About jobs and chairs

Francine didn’t say a word. She looked stunned by what was just happening in this meeting. It sure didn’t stop her from thinking, though. “You’ve got to be kidding me! (…) Tell me that what Lissa just said isn’t true. (…) And the others just add to what she said! (…) I can’t believe this. (…) I’ve got to find myself another job. I can’t stay here… Not with this. (…) I really don’t fit in. It’s pretty clear now.”

If this type of situation was a common thing in every team and company, you and I would never feel that we don’t fit in at work. At least once in our life, that is. We would say things like “Bah. Here we go again...” and not really care about what comes after.

Truth is, we do get to feel uncomfortable and not at the right place, sometimes. Even more so we’ve just started out a new job. During the first weeks or so.

When we find ourselves in such awkward position, it’s like sitting on an uncomfortable chair. You just can’t stand still. You’ve got to move around. Trying to find some sort of comfort zone.

If it’s temporary, we can manage this adjustment period at work. “It’s normal.We’re just getting to know each other.” That is, until we have a good understanding of both the people we work with, and how things are done at the company we’re at.

Trouble is when after many attempts on your part to mix with your colleagues and fit in the group, you still feel like an outcast. That you don’t belong there.

Do you stay or do you go?

It’s not an easy decision to make. Generally because of the stakes and how confident you are to find a replacement job fast.


For someone who’s confident in her resume, is resourceful and gives much value to “trying to fulfill my potential in a job (or team) that suits me”, looking for another job ASAP will be her choice. So she can quit the first one.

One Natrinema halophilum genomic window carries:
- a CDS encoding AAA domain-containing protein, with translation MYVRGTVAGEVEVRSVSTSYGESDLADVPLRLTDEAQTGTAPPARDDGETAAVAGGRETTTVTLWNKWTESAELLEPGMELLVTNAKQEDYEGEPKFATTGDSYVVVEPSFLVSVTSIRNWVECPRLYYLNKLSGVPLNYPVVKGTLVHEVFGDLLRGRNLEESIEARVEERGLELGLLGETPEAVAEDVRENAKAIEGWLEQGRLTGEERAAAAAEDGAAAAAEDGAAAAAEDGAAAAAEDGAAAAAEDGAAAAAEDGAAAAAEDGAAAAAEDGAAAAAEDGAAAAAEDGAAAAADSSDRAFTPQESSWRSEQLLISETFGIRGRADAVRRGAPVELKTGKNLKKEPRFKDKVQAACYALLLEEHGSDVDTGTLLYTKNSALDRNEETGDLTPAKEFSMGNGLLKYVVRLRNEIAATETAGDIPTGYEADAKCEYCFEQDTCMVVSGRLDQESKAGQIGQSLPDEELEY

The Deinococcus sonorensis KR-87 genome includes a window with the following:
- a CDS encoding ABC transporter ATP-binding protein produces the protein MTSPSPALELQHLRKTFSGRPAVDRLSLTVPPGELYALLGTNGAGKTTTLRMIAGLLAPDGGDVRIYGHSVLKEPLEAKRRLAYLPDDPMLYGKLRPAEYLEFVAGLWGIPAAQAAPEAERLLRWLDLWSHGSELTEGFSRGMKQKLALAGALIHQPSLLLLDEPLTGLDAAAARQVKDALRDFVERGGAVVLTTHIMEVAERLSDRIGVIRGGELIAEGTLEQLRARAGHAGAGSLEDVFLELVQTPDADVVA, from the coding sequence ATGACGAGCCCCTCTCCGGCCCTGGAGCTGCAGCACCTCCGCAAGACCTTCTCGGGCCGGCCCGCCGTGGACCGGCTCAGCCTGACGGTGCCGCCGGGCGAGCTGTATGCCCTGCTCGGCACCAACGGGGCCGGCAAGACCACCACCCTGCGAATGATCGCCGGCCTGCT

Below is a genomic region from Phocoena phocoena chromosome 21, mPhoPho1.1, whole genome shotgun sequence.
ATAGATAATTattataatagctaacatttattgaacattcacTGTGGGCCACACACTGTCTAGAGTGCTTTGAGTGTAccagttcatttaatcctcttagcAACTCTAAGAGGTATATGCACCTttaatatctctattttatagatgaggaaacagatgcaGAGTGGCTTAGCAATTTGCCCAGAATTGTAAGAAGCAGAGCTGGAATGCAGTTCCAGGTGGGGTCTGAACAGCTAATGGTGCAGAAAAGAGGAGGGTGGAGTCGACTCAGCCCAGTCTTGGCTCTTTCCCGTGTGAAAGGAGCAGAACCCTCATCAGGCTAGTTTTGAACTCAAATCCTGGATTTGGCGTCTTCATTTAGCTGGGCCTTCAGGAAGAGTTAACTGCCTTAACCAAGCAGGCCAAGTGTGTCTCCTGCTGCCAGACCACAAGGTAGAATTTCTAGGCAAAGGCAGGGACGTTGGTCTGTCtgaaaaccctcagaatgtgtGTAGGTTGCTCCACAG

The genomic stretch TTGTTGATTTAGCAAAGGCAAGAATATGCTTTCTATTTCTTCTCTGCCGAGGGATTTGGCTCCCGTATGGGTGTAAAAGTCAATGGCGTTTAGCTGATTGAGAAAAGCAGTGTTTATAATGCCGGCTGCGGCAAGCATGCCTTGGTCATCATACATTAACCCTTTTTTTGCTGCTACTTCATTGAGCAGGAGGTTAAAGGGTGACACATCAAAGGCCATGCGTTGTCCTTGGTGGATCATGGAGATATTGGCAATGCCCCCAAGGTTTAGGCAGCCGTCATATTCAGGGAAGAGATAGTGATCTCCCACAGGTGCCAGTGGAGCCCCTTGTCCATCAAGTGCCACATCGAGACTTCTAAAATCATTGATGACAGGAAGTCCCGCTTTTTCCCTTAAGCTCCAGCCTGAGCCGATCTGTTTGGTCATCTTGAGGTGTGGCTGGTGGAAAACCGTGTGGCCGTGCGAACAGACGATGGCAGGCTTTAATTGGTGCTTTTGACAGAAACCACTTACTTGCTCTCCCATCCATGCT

As, for her, the cost of wasting her time and potential in a job where she realizes she doesn’t belong is too high to pay. Even if, on the flip side, her financial situation can become unstable,temporarily.

On the other hand, for a person who doubts having a good CV, who is less resourceful and prioritizes “making sure I have a regular income” over “not wasting my time and potential in a job that’s not for me”, the decision will be different. He might try to look for another job, but most of his efforts will be put on staying in the one he just got. How? By finding all the justifications or excuses he needs to do so.

The risk of not finding the same amount of money put in his bank account, every week, being too high to take. At least, at that moment in his life. Even if it implies having to put up with behaviors – from his colleagues – that he would normally not feel comfortable around or definitely disapprove.

Which is one of the many elements we try to take into account, when we have to make this kind of decision.